Is Tucson the best city for Mexican food in the United States?
“At [Top Chef], I would add fish sauce and sesame to a mole – if an old lady in Mexico had seen that, she would have hit me with a wooden spoon, âsays Maria. But it was this kind of risk-taking that helped propel her to victory. The same goes for the dishes I devour in his restaurant: grilled cauliflower tacos with madras curry, orange zest and coriander oil; a chorizo ââwith mushrooms; and the famous volleys of ever-changing chips and salsa. Today, Maria’s signature chips are paired with everything from Mexican chipotle salsa to Asian peanut sauce. On the one hand, she says, “I’m going to give you a real Mexican experience – and it’s beautiful.” But, also, she adds, âI’m going to make you a salsa that can be influenced by Indian cuisine, Japanese cuisine or Italian cuisine. And that, I can confirm, it’s beautiful too.
While Mexican desserts like tres leches cakes, orejas (puff pastry cookies) and conchas (sweet buns) abound in Tucson, especially Sonoran candy are harder to find. But I was determined to hunt down these coyotes. They’re a staple in the town of Hermosillo, three hours south of the border, but elusive in Tucson. According to Maribel, “They’re still a cottage industry in Sonora – and if you live in Tucson you’re probably talking about someone bringing them to you from Hermosillo.”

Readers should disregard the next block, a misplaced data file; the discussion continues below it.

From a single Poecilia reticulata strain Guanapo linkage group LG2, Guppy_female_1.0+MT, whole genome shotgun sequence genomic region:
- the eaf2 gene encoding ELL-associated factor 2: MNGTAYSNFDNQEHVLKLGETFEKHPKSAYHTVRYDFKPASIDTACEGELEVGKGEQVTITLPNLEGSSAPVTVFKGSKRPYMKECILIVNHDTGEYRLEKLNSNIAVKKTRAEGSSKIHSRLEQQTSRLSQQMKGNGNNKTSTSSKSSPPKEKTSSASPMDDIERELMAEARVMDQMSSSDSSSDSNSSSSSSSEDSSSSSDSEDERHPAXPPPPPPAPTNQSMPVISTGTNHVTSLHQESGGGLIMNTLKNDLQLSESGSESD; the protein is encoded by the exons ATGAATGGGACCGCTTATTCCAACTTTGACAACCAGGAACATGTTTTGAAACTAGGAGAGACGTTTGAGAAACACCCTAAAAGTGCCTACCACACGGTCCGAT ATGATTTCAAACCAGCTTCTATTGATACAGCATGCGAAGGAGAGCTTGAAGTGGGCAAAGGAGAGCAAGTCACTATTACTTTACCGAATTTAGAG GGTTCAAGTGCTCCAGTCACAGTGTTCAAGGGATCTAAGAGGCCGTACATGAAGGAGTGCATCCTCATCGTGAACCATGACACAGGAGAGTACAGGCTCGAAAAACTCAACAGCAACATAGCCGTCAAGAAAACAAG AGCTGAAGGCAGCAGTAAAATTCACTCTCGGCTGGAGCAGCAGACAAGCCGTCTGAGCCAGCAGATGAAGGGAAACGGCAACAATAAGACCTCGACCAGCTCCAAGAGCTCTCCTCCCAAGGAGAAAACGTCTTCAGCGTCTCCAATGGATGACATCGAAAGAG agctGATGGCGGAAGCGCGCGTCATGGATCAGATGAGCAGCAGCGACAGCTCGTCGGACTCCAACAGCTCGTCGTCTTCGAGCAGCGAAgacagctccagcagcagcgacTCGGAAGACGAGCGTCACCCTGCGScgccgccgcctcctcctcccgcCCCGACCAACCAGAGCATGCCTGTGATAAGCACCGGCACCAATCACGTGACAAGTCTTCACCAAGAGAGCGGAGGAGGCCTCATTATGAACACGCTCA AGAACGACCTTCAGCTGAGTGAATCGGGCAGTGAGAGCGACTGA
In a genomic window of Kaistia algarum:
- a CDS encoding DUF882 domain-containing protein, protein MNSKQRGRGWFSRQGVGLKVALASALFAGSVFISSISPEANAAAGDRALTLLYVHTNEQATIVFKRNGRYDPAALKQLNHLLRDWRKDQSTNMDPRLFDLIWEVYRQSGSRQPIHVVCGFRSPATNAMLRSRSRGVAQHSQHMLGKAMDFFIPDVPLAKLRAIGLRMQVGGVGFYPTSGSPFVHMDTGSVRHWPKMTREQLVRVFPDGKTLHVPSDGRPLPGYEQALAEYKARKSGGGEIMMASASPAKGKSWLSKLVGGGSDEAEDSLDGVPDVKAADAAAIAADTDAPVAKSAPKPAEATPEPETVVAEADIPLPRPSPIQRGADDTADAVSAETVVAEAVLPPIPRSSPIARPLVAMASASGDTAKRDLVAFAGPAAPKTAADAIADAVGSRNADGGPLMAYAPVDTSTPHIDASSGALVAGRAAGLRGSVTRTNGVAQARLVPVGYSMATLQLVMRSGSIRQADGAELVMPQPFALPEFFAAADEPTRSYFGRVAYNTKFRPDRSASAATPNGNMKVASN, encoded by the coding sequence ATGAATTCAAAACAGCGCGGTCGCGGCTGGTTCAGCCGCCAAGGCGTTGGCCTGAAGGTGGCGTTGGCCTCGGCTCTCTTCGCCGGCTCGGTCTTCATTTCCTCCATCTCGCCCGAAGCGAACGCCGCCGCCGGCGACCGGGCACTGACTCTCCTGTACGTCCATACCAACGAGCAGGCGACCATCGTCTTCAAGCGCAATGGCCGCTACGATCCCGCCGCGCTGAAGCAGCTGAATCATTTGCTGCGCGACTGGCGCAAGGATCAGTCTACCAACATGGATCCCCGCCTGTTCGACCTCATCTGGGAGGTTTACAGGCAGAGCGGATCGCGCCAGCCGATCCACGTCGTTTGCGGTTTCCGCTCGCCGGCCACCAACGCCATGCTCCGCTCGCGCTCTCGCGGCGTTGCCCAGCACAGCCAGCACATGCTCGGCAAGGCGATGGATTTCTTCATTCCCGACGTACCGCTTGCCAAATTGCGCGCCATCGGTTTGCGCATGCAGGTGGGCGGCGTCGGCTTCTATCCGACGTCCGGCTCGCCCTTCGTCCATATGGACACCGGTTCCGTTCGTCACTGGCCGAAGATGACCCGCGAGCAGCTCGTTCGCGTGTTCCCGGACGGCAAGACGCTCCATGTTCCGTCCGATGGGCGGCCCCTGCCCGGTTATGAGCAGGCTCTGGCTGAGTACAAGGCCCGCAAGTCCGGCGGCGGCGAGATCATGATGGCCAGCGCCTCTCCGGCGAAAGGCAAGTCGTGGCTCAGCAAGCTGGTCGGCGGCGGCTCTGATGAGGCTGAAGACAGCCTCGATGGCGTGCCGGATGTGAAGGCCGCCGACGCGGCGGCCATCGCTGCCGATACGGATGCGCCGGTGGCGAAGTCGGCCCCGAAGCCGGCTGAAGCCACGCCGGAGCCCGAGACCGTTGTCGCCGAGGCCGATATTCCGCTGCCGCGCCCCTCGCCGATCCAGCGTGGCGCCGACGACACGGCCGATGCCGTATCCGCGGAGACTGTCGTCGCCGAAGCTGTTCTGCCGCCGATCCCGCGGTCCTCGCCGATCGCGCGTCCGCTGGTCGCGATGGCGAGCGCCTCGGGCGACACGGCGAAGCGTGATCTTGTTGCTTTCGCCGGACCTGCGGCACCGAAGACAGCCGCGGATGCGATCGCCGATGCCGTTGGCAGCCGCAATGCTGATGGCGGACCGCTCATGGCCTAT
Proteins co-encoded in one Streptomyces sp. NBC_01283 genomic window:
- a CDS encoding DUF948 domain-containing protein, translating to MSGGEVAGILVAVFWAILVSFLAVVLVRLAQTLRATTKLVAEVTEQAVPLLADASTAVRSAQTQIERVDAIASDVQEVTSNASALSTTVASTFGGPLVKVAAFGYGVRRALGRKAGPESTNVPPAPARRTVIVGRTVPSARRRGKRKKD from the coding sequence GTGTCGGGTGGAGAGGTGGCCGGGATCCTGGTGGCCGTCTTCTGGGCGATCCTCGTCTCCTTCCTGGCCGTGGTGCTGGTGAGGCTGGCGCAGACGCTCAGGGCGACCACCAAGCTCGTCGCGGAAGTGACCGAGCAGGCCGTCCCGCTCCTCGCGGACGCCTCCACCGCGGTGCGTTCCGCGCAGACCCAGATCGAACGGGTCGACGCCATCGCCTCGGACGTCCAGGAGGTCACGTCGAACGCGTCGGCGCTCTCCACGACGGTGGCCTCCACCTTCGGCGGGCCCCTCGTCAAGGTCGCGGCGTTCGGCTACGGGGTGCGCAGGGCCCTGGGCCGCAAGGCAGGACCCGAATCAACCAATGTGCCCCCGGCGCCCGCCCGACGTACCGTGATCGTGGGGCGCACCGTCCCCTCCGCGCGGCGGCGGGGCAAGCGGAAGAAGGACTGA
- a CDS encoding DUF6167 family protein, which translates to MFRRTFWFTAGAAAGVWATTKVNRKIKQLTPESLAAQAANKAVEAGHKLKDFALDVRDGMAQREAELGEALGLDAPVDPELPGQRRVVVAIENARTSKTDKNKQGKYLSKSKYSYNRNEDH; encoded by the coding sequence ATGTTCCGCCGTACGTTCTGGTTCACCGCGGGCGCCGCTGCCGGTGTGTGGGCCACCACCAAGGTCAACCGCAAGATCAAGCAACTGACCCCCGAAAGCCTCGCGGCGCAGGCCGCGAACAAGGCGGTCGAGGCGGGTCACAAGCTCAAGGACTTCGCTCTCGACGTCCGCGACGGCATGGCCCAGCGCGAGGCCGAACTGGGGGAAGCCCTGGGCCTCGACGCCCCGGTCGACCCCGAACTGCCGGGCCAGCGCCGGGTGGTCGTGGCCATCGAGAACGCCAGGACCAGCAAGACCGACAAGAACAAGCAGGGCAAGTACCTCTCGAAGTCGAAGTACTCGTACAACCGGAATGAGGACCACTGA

I did however find a local seller: Dolce Pastello. When I passed by yesterday, the owner, Aide Almazan, told me that she had two kinds in stock: pineapple and pumpkin. For the record, I’m grateful for all the coyotas, and the pineapple in particular was transcendent. Still, I had been disappointed that I couldn’t find the traditional variety filled with cane sugar – and when Aide said she would try to get some for me, my harassment began.
Finally, as I’m sitting there waiting, I see her phone light up with what must be the long-awaited call: the man I need is outside, so I jump off my bar stool and walk with Help. to the parking lot. The man, who happens to be Aide’s stepfather, doesn’t know what hit him as I take custody of the basket with which his wife, baker Maria Ofilia Almazan Serecer, sent him here .
Apologizing for my behavior, I bring my booty to a counter, where I search it like a jackal. Caramel? Great! Strawberry? Why not? More pineapple? I take them. But cane sugar is nowhere to be found. Then I look over to the counter and see that Aide has some set aside for me. Without wasting time, I remove the protective plastic. Right after the rich, scaly surface, my teeth dig into all of the cane sugar filling. I saw the ingredient – which looks a bit like a big chunk of crystallized honey – in Mexican stores, but never imagined how flexible it could be, or how ethereal it could taste. . If I had known, I might never have left Tucson.